6. In your email inbox, tag all emails with a project ID so you can resort your emails by subject or client and stay focused and fly through them.  For example, for a book I’m working on, I simply tag these emails “Book” first followed by related copy
  7. Batch your email work – only respond at specific intervals 2-3 times per day
  8. Batch your phone calls too – never answer unidentified calls
  9. Get the fastest computer set-up you can afford
  10. Set earlier deadlines – if a client’s expectation is 7 days, deliver it in 6.
  11. Get up earlier and take good care of yourself to stay sharp
  12. Outsource most anything that costs you below your hourly rate
  13. Focus on the 20% of activities that reap 80% of the most rewards for you
  14. Cut things to the core bare necessities and essentials and key features
  15. Keep features, processes simple
  16. Focus on those things that help you gain or keep a customer
  17. Anticipate trends and act on them.  For example, mobile marketing is starting to smoke. Are you studying it, using it, putting together a skunkworks operation, looking into strategic alliances etc.?
  18. Phase things in to keep customers happy and moving business forward
  19. Create processing rules (see Tim Ferris’ stuff here – awesome read – love virtual assistant idea too – actually all of his stuff is brilliant – great book)
  20. Create templates of your work to easily repeat efforts
  21. Create processes
  22. Create life and decision-based rules (see Marcus Aerilius’ Meditations)
  23. Begin with and end goal in mind and then focus on all of the processes of everything you do to achieve the end, list all the steps and key critical path and look for ways to take wasted steps and time out of the process.  Rinse and repeat.
  24. Look to eliminate all busy work that takes time away from building your business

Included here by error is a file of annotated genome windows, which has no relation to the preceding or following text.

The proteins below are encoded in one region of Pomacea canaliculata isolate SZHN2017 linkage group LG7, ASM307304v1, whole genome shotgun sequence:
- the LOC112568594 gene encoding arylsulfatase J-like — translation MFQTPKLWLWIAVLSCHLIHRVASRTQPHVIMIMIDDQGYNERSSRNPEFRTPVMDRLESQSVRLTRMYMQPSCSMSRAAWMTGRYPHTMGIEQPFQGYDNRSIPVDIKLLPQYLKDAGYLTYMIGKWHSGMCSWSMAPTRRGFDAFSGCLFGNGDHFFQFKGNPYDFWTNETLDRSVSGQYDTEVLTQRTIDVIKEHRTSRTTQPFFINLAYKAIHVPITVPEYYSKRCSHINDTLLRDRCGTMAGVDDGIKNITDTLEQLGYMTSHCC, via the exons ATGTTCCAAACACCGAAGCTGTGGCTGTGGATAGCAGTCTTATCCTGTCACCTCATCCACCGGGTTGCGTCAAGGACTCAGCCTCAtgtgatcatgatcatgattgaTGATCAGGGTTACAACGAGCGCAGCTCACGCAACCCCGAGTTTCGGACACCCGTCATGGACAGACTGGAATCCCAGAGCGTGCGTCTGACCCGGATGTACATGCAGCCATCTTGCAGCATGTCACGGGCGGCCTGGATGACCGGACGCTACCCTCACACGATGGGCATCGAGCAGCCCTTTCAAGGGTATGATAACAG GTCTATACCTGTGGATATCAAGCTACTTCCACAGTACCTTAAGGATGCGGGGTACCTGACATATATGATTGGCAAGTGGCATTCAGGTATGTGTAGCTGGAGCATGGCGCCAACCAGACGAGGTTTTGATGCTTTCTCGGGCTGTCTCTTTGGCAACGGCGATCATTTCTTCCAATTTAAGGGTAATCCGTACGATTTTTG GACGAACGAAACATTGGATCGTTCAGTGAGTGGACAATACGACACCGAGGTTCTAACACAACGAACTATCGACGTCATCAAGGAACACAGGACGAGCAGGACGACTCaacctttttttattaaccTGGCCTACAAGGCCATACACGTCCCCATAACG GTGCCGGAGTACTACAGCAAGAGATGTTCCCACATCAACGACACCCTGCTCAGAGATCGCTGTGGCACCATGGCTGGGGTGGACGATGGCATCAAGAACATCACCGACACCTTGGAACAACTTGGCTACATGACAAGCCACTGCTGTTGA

25. Take one information day off per week – no phone, Blackberry, email etc. – rest and recharge your battery

I’m sure there are a ton more ideas – feel free to add!


Be an Economic Impact Player

Blog Economy TrendHow do your customers feel about the economy?

A lot of what your customers are thinking can be influenced (up/down) by how you feel about the economy and what you plan to do about competing in it?

Certainly these times are different and challenging, but if you’re more than a “half glass full guy” like me, you’ll be aware of what’s going on, but take the Advisory approach (not a vendor of services) that I take with my clients.  I work to make certain they know I got their back and am working hard to work smarter with less inefficiencies, less waste etc.,

And, with more actionable, ROI-driven, forward thinking, innovative initiatives to help all of us to not only survive, but to gain ground and thrive.  So, when things do turn around, we’ll be in the driver’s seat.

But, then again, aren’t  you always pretty much the driver in your own driver’s seat?

Check out this chart about the Economic Outlook by American Consumers from Experian Simmons DataStream (good firm).

Since January 2009 there is a slight trend upward, but it’s still a bit early to see if the trend will continue be positive or level off.

After the “Obama Bump,” we’re still pretty much in the same space. So, whether you’re Republican, Democrat, pro Obama or not, it all doesn’t matter. What matters is the Agenda you set…the plan you make…how hard you choose to work…NOW.

Always has…always will.

The question for concern remains not far can you fall, but how far can you bounce and what you’re willing to do to make the jump.

My advice:

  1. Watch cash flow
  2. Be observant and respectful of the economy, but follow your own plan
  3. Work on more efficient procedures and systems